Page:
Intro to Buddhist Meditation Techniques and Insights
Alternate Sundays in November and December - 3:30 to 5:00 PM
November 4, 18, December 2, 16
with Shana Lieberman Klinger, M.A. Psychology
Cost: $60- $100/for all 4 sessions(*scholarships available Pre-registration required. To register for the series: contact email@example.com or 401-258-3056
The Buddha was driven to understand why there was suffering, why things aren’t the way we want them to be, and how to live with the reality of dissatisfaction in a way that allowed true freedom, happiness, and benefit to others. His insights were based on doing meditation practices that are still totally relevant today. Like him, we are confronted in our daily lives with different kinds of suffering, both inner and outer, and big questions about how to lead meaningful and happy lives. Read More.
This four session series will explain basic Buddhist
principles and insights as they apply to our 21stcentury lives, as well as introduce four categories of meditation techniques:
kind (compassion, loving kindness and altruistic motivation);
and wise (living by choice and in alignment with one’s ethics and deepest understanding).
Session 1 - Sunday, November 4: Why can’t things be perfect?
We will hear the story of the Buddha’s collision with unsatisfactoriness, his journey to become free through meditation, and his most fundamental teaching and insights, called the first and second of The Four Noble Truths.
Introduction to meditative technique of “calm” – concentration (shamatha)
Session 2 - Sunday, November 18: Seeing things clearly, just as they are
The Buddha practiced meditation so deeply that it allowed him to understand the very nature of reality, to see it clearly, and through so doing, to become free from what bound him to suffering. The third of The Four Noble Truths describes this possibility of the cessation of suffering.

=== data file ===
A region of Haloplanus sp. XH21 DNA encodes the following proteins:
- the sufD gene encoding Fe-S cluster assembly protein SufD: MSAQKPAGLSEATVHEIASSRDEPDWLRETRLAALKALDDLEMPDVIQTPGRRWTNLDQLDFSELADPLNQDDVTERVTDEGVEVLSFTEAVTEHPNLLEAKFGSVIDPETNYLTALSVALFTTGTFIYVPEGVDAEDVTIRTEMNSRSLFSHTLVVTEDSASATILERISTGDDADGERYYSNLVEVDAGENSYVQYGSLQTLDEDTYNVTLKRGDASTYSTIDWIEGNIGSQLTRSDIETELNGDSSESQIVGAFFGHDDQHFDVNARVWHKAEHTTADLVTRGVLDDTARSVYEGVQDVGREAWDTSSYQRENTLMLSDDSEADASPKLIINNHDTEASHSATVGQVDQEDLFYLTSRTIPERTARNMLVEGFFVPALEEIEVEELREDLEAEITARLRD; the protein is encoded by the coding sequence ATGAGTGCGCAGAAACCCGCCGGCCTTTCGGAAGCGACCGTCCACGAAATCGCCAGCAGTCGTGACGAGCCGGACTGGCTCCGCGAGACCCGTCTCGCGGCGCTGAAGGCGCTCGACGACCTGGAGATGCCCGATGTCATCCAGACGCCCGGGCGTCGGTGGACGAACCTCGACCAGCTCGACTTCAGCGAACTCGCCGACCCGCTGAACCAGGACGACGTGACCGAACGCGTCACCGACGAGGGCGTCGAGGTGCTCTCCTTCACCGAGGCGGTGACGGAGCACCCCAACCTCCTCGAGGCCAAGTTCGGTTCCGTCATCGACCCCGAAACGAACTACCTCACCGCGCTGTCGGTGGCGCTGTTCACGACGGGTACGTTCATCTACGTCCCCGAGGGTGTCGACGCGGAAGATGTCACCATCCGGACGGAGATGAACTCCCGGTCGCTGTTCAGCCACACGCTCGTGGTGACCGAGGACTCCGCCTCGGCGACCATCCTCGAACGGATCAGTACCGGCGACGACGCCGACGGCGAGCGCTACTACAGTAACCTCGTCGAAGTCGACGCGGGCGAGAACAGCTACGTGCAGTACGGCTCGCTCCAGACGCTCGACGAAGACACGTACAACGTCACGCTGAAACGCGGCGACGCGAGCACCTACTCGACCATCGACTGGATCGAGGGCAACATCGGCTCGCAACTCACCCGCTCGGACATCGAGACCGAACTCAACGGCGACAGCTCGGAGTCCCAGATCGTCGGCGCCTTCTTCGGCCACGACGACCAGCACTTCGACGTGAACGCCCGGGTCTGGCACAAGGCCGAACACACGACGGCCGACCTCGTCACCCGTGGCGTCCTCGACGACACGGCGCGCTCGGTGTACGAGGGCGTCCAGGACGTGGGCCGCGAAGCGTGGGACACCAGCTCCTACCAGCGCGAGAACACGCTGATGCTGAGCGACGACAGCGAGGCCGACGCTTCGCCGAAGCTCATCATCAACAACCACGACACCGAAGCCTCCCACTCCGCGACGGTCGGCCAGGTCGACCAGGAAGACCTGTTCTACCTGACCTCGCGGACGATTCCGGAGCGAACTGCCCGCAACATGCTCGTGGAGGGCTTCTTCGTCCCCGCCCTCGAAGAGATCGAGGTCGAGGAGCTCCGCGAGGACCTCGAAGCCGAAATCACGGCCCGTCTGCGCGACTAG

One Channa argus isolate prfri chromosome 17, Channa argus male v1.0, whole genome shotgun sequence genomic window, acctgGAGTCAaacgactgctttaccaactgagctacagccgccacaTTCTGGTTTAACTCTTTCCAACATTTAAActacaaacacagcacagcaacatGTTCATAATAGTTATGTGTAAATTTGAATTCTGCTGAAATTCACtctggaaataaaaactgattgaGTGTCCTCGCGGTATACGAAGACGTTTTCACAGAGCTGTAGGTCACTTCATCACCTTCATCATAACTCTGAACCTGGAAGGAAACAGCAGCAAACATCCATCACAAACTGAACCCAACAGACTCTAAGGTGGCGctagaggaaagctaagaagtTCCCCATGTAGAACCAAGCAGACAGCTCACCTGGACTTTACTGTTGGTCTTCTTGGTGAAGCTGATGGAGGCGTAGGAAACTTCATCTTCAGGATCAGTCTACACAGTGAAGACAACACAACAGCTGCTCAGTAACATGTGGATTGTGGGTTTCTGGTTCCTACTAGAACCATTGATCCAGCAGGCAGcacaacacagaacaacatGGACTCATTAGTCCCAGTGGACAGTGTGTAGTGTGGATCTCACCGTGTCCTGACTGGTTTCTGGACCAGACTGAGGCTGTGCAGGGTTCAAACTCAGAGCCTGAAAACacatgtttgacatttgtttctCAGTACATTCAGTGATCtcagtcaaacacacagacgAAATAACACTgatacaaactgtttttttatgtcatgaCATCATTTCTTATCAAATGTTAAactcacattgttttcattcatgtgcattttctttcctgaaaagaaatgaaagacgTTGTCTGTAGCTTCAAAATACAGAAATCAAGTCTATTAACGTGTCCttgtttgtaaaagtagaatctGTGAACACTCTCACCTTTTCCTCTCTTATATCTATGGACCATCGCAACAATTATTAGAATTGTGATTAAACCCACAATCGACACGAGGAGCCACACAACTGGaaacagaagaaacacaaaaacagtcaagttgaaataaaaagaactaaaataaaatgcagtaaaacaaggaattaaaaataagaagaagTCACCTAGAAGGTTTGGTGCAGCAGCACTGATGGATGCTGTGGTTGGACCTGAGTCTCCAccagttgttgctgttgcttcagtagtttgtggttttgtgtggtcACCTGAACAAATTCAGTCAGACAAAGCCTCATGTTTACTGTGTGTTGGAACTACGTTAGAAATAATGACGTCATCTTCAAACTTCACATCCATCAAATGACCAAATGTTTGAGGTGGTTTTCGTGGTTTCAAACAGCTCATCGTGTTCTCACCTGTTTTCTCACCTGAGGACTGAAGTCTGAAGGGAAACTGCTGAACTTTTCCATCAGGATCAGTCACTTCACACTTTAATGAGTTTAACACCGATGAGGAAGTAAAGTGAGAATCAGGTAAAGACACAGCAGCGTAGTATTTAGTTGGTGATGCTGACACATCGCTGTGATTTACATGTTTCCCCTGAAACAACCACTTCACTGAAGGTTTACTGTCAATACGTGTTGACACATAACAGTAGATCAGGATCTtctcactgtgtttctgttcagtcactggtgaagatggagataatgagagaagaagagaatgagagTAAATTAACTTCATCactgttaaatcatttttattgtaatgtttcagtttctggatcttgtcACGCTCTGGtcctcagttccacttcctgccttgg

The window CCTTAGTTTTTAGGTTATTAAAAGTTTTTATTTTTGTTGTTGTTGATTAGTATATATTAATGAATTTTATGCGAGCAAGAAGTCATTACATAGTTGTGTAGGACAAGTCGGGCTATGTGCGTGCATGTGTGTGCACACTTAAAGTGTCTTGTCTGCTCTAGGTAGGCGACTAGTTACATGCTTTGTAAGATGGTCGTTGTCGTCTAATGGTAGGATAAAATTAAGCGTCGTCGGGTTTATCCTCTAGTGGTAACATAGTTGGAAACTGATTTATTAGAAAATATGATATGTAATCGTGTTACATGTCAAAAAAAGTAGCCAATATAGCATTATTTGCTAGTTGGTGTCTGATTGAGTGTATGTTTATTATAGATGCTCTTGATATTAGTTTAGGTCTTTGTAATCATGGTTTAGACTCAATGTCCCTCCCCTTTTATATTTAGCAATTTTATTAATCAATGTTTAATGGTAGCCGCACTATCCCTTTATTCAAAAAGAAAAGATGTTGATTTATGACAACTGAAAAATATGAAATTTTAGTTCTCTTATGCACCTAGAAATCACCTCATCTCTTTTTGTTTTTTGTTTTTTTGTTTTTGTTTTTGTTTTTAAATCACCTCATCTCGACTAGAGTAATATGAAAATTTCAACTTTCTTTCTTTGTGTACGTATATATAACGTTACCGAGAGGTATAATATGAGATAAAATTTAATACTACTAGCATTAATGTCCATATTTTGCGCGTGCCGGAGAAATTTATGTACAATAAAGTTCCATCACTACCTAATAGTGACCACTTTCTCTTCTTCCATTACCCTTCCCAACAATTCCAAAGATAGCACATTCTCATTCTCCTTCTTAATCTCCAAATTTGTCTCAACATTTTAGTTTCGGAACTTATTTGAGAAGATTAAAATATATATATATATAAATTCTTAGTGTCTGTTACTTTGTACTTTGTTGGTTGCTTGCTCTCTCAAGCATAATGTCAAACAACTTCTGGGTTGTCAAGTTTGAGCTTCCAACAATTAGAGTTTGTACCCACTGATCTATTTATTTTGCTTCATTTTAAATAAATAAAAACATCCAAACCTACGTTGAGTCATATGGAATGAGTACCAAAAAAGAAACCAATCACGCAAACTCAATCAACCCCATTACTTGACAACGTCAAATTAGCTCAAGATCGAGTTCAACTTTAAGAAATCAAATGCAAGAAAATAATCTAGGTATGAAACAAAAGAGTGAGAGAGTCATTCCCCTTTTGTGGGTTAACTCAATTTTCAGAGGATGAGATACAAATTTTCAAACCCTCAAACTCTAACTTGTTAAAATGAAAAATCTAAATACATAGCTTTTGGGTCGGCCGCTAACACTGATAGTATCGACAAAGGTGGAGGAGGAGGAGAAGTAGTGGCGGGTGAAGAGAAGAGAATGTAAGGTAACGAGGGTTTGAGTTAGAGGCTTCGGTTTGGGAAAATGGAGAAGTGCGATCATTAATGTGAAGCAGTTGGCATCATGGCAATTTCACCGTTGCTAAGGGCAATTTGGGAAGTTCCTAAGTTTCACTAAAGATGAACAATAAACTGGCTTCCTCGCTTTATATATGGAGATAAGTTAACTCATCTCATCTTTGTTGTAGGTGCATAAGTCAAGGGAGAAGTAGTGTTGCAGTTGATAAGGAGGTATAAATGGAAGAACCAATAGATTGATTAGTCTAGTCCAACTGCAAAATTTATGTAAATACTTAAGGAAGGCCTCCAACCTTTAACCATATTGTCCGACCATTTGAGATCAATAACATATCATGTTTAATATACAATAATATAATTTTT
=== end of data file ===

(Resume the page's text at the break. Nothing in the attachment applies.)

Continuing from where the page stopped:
Introduction to meditative technique of “clear” – mindfulness (vipassana)
Session 3 - Sunday, December 2: What’s love got to do with it?
The noble heart – the intention for ourselves and all beings to be happy and free from suffering - is regarded in Buddhism as the pinnacle of true love. Sometimes called the Bodhisattva Path, this aspect of Buddhist practice harnesses the power of altruistic motivation combined with deep understanding about the sources of suffering. Together with loving kindness and compassion practices, these provide great inspiration for both mundane and spiritual life.
Introduction to meditative technique of “kind” – compassion, loving kindness, altruistic motivation
Session 4 - Sunday, December 16: A blueprint for living wisely
The Buddha’s blueprint for living wisely is laid out in the Eightfold Noble Path, as described in The Fourth Noble Truth. We will learn about its eight elements: three have to do with ethics, three with meditation, and two with our attitudes and understanding.
Introduction to meditative quality of “wise” – living in alignment with ethics and our deepest understanding.